|M.B. Weston, or, as I prefer to think of her,|
the writer who has never taken a bad photo..
Your most valuable writing asset isn’t your computer, grammar knowledge, or storytelling ability. It’s your arsenal of advance readers.
Have you ever applied an update to a software program or a smartphone app only to have it crash immediately (or worse, lock up your device)? How frustrated did you feel? I usually end up yelling into my computer or phone, hoping the software developers can somehow hear me. “If only,” we think, “they had tested this on a few people to make sure it worked before they released it to the world!”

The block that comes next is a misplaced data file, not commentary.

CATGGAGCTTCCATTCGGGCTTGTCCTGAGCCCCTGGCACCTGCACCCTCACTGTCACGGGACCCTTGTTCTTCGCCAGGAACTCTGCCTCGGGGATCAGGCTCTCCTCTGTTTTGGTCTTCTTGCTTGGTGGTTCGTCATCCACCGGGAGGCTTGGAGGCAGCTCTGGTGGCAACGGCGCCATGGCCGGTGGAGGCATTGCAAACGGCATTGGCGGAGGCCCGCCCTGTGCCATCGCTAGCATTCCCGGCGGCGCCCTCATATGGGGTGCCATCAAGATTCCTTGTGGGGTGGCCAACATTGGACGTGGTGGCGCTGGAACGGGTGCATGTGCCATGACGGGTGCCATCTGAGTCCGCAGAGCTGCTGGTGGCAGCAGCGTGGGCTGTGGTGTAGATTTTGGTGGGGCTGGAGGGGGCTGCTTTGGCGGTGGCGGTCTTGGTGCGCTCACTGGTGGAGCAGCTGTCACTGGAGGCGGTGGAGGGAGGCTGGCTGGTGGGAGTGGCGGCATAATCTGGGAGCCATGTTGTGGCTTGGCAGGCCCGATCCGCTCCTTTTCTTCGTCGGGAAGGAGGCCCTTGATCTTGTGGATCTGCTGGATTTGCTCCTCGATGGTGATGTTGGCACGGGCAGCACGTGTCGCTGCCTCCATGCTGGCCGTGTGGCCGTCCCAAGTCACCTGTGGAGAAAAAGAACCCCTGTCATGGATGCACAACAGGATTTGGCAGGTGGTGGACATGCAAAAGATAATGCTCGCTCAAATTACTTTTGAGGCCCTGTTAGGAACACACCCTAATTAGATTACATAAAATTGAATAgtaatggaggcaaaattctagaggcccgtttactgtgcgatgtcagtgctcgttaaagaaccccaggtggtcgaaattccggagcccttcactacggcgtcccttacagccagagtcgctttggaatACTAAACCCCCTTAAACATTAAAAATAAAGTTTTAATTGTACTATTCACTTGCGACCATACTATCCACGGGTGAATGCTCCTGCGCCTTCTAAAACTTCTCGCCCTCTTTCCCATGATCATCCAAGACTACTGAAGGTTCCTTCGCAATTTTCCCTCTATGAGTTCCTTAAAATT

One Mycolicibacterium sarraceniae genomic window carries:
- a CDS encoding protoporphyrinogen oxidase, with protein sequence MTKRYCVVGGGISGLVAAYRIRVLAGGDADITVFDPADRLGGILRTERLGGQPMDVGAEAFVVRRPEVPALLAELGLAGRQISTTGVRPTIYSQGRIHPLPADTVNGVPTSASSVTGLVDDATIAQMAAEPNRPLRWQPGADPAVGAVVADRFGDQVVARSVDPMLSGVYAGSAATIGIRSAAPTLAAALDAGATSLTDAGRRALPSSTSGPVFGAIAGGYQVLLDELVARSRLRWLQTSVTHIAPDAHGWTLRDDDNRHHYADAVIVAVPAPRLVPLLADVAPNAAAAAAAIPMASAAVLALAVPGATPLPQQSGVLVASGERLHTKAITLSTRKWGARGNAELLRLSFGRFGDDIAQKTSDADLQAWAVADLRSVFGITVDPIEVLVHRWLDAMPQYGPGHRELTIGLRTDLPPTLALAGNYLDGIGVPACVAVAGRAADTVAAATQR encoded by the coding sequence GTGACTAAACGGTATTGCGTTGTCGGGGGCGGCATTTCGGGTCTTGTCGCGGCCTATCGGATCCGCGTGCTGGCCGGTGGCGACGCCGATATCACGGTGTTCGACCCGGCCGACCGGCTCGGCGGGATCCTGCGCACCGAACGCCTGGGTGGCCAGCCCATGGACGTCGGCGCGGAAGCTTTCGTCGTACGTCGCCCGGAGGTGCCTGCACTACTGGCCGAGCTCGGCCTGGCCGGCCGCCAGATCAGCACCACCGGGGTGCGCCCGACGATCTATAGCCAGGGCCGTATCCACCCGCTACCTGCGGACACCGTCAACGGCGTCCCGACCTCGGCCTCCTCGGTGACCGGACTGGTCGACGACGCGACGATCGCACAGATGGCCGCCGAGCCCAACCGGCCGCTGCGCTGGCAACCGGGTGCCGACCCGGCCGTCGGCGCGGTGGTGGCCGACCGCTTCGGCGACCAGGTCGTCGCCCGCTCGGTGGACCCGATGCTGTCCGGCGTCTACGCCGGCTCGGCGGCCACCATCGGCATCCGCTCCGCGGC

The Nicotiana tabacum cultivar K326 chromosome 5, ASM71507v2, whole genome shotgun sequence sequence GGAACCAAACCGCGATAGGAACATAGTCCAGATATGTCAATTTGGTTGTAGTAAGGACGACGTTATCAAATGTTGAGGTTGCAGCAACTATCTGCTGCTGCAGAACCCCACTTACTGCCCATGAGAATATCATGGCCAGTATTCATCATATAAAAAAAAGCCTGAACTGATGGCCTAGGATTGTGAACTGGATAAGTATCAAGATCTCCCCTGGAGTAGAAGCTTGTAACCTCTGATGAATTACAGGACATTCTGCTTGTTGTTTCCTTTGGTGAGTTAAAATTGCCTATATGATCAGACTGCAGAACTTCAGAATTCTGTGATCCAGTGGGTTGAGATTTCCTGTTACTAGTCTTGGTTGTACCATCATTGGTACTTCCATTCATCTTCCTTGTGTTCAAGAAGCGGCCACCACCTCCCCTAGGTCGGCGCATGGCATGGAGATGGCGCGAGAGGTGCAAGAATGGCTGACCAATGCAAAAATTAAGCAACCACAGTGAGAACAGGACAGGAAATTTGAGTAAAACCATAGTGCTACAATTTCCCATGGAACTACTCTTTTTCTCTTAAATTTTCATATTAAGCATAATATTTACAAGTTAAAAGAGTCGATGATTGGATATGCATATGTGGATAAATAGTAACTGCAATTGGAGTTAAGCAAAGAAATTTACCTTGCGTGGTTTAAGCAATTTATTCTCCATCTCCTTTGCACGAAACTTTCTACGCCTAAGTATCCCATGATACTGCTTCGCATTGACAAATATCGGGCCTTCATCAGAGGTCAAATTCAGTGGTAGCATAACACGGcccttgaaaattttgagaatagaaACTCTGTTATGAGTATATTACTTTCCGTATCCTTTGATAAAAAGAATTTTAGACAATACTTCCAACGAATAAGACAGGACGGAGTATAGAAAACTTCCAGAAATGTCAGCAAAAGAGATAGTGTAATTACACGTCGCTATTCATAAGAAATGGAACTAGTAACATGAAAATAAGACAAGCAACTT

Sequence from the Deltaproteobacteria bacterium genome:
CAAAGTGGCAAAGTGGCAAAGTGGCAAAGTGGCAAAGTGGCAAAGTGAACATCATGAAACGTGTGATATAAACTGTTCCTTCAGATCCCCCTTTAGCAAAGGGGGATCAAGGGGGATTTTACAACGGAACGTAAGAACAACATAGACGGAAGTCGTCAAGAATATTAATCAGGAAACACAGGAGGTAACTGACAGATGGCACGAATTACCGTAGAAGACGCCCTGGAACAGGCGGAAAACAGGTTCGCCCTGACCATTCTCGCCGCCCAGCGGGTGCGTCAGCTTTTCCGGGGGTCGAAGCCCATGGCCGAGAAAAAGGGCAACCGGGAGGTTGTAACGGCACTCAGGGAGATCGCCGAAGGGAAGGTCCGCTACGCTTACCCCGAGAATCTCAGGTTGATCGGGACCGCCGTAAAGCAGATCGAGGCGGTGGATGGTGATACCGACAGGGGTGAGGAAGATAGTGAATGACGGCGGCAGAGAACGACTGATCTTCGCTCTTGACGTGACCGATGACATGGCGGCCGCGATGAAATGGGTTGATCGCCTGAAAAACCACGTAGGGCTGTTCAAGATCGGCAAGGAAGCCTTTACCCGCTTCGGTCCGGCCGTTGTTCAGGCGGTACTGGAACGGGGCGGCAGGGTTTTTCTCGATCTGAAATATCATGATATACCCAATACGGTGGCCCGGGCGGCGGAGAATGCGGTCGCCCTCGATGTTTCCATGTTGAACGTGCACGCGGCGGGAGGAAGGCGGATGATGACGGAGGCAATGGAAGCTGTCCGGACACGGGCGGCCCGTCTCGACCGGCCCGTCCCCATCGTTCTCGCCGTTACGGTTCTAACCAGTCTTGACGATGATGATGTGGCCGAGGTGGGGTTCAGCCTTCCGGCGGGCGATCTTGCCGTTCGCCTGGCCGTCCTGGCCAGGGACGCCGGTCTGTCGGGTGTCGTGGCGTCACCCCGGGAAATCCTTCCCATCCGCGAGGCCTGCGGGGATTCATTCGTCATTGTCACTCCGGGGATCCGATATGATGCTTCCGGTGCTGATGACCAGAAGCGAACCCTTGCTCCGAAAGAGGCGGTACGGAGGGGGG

This is why many companies have beta users: people who volunteer to test the software to see how it works before it reaches the public.
You don’t want your cell phone company to send you an update without first testing it. In the same way, you shouldn’t consider your manuscript complete without letting a few people read it first. This post will discuss how to use your advance readers (or your beta readers, depending on what you call them).